It seems that you yourself may prefer option #4. But as written, I wouldn’t see #s 3 & 4 as mutually exclusive, necessarily. What specifically do you mean by “empowerment”? And maybe more to the point, if we ask a community what they want and they tell us, what would our basis be for not simply taking their answer at face value?

    When you have time you might do a little digging for anthropological research done around a very similar set of questions in Nepal. If I can find the references in my back correspondence I’ll send them to you by email (I was friends with the researcher), but it would have been in the mid-1990s along what since become the heavily over-touristed trekking routes around Pokara.

  • http://www.pepyride.org Daniela Papi

    Thanks, Jeff! Would love to read it….

    I actually have a preference for #1 :-) I feel that numbers 2 through 4 all would end up, in this case, destroying the area, and perhaps the local culture – and surely would harm the local school in some ways (even if it was able to generate income in #4). I don’t like the feeling of holding power to change which I am not using, but I also would not want to be involved in the negative impacts which would surely result. If #3, or #4 happens on their own down the line, I would be more inclined to get involved and help bring in community based tourism professionals to work to mitigate negative impacts.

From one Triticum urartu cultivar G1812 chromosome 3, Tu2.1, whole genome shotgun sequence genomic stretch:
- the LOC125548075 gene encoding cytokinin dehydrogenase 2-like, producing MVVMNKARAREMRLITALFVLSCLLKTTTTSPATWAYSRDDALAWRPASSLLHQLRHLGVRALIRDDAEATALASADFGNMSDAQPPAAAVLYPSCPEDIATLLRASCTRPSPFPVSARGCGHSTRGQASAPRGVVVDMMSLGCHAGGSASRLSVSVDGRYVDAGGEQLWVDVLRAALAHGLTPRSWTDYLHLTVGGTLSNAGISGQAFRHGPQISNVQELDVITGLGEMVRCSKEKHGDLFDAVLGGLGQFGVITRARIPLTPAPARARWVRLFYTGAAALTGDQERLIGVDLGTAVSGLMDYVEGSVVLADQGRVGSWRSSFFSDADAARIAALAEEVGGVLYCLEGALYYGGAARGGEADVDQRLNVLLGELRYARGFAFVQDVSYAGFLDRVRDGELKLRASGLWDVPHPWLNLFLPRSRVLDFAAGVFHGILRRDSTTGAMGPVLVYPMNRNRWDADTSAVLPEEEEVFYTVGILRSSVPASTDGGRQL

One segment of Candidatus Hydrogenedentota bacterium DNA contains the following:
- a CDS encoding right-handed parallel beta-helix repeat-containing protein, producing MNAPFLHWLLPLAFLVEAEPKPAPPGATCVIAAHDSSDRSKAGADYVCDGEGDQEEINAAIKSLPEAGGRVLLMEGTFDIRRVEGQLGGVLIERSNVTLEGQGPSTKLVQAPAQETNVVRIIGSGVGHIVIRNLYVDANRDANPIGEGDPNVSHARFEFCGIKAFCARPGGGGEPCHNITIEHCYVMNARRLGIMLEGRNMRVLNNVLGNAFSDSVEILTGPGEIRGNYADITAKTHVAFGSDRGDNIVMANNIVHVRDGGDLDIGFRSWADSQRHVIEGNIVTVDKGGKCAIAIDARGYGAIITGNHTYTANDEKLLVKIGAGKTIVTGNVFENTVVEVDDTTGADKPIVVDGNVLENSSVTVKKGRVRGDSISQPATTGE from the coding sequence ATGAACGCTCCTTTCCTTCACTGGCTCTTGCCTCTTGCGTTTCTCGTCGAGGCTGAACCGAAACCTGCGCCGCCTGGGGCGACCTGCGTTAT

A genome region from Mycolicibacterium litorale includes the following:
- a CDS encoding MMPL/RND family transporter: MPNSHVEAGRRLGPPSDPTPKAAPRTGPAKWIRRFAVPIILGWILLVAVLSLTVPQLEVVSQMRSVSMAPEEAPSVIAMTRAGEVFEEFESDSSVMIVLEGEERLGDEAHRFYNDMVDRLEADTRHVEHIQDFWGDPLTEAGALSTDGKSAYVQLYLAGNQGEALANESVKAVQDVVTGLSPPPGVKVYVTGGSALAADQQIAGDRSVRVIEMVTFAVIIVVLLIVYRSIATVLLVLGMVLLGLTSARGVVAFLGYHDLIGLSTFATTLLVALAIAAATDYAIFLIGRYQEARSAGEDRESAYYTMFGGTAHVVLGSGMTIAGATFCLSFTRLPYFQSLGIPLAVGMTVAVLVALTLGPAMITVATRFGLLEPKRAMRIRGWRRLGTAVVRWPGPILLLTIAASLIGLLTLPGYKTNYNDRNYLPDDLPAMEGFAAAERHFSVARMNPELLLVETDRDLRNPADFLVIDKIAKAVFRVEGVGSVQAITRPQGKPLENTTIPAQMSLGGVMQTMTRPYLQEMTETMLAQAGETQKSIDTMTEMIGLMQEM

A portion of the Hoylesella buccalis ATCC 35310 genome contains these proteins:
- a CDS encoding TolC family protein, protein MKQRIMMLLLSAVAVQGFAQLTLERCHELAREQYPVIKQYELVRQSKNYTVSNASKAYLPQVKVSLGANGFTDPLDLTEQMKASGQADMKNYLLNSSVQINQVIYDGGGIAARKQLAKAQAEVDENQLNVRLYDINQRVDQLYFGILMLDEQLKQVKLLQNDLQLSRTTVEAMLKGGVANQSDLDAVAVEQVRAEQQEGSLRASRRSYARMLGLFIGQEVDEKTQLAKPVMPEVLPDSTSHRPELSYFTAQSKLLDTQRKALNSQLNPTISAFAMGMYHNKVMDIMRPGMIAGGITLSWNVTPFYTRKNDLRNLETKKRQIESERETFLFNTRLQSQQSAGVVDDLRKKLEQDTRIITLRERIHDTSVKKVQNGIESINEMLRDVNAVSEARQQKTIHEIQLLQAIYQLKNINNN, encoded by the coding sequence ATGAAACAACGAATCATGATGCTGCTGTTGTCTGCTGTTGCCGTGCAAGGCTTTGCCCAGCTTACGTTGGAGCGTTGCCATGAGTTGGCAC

I do though want to see what others think or what other questions/outcomes I had not thought of. Looking forward to reading the Nepal research.

  • Eric

    Hmmm… I know it’s a hypothetical, but I’d guess that one big reason the community hasn’t done more to publicize the area is that they don’t know how. In that case, once they do figure it out, things will get ruined, unless someone else there first and helps them put a better system in place. Call me a cynic, but I think that development tends to happen, and often the best thing to do is to make sure it’s done in the most humane, tolerable way possible…
    After all, you could end up with a scenario like this one: